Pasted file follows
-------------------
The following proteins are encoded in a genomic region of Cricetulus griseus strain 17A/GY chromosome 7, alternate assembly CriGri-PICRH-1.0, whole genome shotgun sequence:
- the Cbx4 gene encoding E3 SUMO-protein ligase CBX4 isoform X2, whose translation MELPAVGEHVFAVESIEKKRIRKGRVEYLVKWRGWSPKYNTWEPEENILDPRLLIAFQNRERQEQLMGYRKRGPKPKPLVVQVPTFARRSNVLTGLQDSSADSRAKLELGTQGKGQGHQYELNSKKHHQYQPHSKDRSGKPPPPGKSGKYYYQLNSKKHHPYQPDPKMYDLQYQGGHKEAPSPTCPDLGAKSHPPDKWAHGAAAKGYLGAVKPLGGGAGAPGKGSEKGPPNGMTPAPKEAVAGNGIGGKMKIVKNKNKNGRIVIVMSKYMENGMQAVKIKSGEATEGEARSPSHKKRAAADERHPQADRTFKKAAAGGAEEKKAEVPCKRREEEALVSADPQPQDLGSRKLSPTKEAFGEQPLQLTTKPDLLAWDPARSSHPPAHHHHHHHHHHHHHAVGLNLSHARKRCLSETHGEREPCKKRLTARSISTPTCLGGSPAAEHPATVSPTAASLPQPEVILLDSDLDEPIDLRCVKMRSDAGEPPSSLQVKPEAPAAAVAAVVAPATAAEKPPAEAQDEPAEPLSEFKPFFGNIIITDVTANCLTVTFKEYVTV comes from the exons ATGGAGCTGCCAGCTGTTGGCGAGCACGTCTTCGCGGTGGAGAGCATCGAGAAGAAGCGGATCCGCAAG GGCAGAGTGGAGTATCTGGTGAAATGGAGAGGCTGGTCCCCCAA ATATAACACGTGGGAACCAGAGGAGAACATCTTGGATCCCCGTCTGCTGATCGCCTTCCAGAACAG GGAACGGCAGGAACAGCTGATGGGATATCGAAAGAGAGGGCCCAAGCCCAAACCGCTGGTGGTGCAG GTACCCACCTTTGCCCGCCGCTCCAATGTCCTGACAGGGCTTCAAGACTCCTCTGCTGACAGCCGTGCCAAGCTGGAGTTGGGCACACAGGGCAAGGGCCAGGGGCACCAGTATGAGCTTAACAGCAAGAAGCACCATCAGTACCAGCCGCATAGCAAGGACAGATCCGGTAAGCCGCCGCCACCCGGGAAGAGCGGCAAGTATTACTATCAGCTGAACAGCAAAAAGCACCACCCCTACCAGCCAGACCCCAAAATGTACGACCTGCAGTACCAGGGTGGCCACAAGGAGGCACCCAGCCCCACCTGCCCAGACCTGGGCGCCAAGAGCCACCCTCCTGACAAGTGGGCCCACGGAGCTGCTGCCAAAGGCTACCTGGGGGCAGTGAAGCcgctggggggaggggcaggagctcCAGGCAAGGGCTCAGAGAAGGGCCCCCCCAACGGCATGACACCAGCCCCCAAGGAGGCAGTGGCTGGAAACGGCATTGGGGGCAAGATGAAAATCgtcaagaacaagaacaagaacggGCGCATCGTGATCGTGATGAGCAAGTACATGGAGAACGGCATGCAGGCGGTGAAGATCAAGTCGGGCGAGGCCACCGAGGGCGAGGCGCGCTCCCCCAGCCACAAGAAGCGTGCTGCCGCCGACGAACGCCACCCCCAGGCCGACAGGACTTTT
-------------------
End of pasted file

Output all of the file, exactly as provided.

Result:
The following proteins are encoded in a genomic region of Cricetulus griseus strain 17A/GY chromosome 7, alternate assembly CriGri-PICRH-1.0, whole genome shotgun sequence:
- the Cbx4 gene encoding E3 SUMO-protein ligase CBX4 isoform X2, whose translation MELPAVGEHVFAVESIEKKRIRKGRVEYLVKWRGWSPKYNTWEPEENILDPRLLIAFQNRERQEQLMGYRKRGPKPKPLVVQVPTFARRSNVLTGLQDSSADSRAKLELGTQGKGQGHQYELNSKKHHQYQPHSKDRSGKPPPPGKSGKYYYQLNSKKHHPYQPDPKMYDLQYQGGHKEAPSPTCPDLGAKSHPPDKWAHGAAAKGYLGAVKPLGGGAGAPGKGSEKGPPNGMTPAPKEAVAGNGIGGKMKIVKNKNKNGRIVIVMSKYMENGMQAVKIKSGEATEGEARSPSHKKRAAADERHPQADRTFKKAAAGGAEEKKAEVPCKRREEEALVSADPQPQDLGSRKLSPTKEAFGEQPLQLTTKPDLLAWDPARSSHPPAHHHHHHHHHHHHHAVGLNLSHARKRCLSETHGEREPCKKRLTARSISTPTCLGGSPAAEHPATVSPTAASLPQPEVILLDSDLDEPIDLRCVKMRSDAGEPPSSLQVKPEAPAAAVAAVVAPATAAEKPPAEAQDEPAEPLSEFKPFFGNIIITDVTANCLTVTFKEYVTV comes from the exons ATGGAGCTGCCAGCTGTTGGCGAGCACGTCTTCGCGGTGGAGAGCATCGAGAAGAAGCGGATCCGCAAG GGCAGAGTGGAGTATCTGGTGAAATGGAGAGGCTGGTCCCCCAA ATATAACACGTGGGAACCAGAGGAGAACATCTTGGATCCCCGTCTGCTGATCGCCTTCCAGAACAG GGAACGGCAGGAACAGCTGATGGGATATCGAAAGAGAGGGCCCAAGCCCAAACCGCTGGTGGTGCAG GTACCCACCTTTGCCCGCCGCTCCAATGTCCTGACAGGGCTTCAAGACTCCTCTGCTGACAGCCGTGCCAAGCTGGAGTTGGGCACACAGGGCAAGGGCCAGGGGCACCAGTATGAGCTTAACAGCAAGAAGCACCATCAGTACCAGCCGCATAGCAAGGACAGATCCGGTAAGCCGCCGCCACCCGGGAAGAGCGGCAAGTATTACTATCAGCTGAACAGCAAAAAGCACCACCCCTACCAGCCAGACCCCAAAATGTACGACCTGCAGTACCAGGGTGGCCACAAGGAGGCACCCAGCCCCACCTGCCCAGACCTGGGCGCCAAGAGCCACCCTCCTGACAAGTGGGCCCACGGAGCTGCTGCCAAAGGCTACCTGGGGGCAGTGAAGCcgctggggggaggggcaggagctcCAGGCAAGGGCTCAGAGAAGGGCCCCCCCAACGGCATGACACCAGCCCCCAAGGAGGCAGTGGCTGGAAACGGCATTGGGGGCAAGATGAAAATCgtcaagaacaagaacaagaacggGCGCATCGTGATCGTGATGAGCAAGTACATGGAGAACGGCATGCAGGCGGTGAAGATCAAGTCGGGCGAGGCCACCGAGGGCGAGGCGCGCTCCCCCAGCCACAAGAAGCGTGCTGCCGCCGACGAACGCCACCCCCAGGCCGACAGGACTTTT